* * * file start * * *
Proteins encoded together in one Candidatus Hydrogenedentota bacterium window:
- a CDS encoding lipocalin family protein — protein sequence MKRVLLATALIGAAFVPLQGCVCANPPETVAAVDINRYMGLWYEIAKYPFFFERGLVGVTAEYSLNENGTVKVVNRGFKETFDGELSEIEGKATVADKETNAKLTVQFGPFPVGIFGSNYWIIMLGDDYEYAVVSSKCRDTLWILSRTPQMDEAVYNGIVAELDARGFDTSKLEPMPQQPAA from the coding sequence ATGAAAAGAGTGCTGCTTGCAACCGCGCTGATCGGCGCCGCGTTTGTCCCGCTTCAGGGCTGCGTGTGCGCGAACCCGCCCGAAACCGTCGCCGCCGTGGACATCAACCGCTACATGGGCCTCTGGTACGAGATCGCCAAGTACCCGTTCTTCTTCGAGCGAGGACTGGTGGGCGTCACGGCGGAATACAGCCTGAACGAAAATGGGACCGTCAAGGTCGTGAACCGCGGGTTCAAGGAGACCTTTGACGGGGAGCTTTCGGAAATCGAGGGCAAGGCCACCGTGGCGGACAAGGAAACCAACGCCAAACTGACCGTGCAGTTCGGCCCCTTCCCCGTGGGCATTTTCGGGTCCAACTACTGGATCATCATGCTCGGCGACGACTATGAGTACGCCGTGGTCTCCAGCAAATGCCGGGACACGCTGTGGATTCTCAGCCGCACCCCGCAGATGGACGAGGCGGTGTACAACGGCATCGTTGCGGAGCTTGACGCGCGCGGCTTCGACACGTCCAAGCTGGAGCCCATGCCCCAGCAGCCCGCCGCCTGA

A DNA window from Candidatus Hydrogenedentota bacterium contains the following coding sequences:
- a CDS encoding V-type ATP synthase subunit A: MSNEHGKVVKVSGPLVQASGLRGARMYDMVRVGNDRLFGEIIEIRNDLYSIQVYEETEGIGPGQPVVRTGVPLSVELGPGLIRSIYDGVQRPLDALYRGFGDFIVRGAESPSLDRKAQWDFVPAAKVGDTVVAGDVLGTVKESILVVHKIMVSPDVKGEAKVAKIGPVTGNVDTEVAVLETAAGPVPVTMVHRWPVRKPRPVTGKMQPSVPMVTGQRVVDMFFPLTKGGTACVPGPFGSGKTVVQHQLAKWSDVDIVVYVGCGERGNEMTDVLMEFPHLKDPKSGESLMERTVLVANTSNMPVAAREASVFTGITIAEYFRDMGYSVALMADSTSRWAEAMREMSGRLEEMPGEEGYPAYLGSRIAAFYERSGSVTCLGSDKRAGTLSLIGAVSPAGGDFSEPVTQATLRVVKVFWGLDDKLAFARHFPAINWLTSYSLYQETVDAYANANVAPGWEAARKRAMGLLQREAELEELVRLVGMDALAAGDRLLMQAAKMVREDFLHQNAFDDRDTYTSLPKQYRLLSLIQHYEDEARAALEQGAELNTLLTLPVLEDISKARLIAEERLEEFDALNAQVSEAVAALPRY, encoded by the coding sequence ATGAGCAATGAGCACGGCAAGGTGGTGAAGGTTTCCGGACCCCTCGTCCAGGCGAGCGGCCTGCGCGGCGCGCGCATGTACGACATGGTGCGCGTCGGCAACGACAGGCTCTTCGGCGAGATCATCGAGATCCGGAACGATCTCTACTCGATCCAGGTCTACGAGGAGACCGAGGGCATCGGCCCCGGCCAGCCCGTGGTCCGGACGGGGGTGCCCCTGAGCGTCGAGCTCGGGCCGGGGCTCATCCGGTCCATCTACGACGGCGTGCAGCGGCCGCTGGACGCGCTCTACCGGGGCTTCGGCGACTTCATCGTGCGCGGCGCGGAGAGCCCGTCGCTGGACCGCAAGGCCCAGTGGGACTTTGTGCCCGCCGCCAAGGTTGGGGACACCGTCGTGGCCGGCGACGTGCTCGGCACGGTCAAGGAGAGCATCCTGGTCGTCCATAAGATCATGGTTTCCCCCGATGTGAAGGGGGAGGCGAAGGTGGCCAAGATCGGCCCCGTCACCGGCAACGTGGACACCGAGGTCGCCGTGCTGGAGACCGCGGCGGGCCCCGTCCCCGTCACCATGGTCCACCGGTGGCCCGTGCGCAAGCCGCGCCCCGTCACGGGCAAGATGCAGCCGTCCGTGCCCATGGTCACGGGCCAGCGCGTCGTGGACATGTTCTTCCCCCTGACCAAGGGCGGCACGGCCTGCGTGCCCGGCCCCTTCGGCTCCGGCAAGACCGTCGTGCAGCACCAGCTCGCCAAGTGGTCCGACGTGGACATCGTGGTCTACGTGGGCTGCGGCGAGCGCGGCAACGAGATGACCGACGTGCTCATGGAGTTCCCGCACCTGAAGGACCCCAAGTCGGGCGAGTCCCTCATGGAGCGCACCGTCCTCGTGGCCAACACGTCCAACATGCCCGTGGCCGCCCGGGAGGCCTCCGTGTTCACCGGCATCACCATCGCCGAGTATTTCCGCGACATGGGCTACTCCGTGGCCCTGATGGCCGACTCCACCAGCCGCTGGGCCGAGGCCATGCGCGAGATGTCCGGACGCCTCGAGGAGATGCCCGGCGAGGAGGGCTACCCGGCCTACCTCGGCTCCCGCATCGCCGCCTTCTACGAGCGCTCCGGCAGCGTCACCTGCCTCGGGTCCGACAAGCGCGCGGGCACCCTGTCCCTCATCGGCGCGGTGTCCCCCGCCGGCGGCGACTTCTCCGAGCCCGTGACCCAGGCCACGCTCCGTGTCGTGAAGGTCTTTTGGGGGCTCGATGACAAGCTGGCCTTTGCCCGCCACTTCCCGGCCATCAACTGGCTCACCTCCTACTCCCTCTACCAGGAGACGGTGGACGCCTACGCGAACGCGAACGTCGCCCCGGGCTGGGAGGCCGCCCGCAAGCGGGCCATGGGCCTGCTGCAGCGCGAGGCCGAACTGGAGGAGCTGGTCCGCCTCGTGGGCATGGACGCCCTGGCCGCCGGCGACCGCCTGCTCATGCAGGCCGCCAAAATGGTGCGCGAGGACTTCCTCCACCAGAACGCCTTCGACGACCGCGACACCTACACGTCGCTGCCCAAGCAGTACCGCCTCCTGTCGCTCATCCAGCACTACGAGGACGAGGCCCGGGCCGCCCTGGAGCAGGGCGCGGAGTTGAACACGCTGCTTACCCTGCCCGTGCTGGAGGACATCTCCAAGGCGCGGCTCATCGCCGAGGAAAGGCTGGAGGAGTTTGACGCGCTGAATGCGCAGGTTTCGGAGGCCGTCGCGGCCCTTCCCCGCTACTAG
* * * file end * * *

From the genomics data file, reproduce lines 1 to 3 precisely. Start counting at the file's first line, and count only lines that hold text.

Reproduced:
Proteins encoded together in one Candidatus Hydrogenedentota bacterium window:
- a CDS encoding lipocalin family protein — protein sequence MKRVLLATALIGAAFVPLQGCVCANPPETVAAVDINRYMGLWYEIAKYPFFFERGLVGVTAEYSLNENGTVKVVNRGFKETFDGELSEIEGKATVADKETNAKLTVQFGPFPVGIFGSNYWIIMLGDDYEYAVVSSKCRDTLWILSRTPQMDEAVYNGIVAELDARGFDTSKLEPMPQQPAA from the coding sequence ATGAAAAGAGTGCTGCTTGCAACCGCGCTGATCGGCGCCGCGTTTGTCCCGCTTCAGGGCTGCGTGTGCGCGAACCCGCCCGAAACCGTCGCCGCCGTGGACATCAACCGCTACATGGGCCTCTGGTACGAGATCGCCAAGTACCCGTTCTTCTTCGAGCGAGGACTGGTGGGCGTCACGGCGGAATACAGCCTGAACGAAAATGGGACCGTCAAGGTCGTGAACCGCGGGTTCAAGGAGACCTTTGACGGGGAGCTTTCGGAAATCGAGGGCAAGGCCACCGTGGCGGACAAGGAAACCAACGCCAAACTGACCGTGCAGTTCGGCCCCTTCCCCGTGGGCATTTTCGGGTCCAACTACTGGATCATCATGCTCGGCGACGACTATGAGTACGCCGTGGTCTCCAGCAAATGCCGGGACACGCTGTGGATTCTCAGCCGCACCCCGCAGATGGACGAGGCGGTGTACAACGGCATCGTTGCGGAGCTTGACGCGCGCGGCTTCGACACGTCCAAGCTGGAGCCCATGCCCCAGCAGCCCGCCGCCTGA

A DNA window from Candidatus Hydrogenedentota bacterium contains the following coding sequences: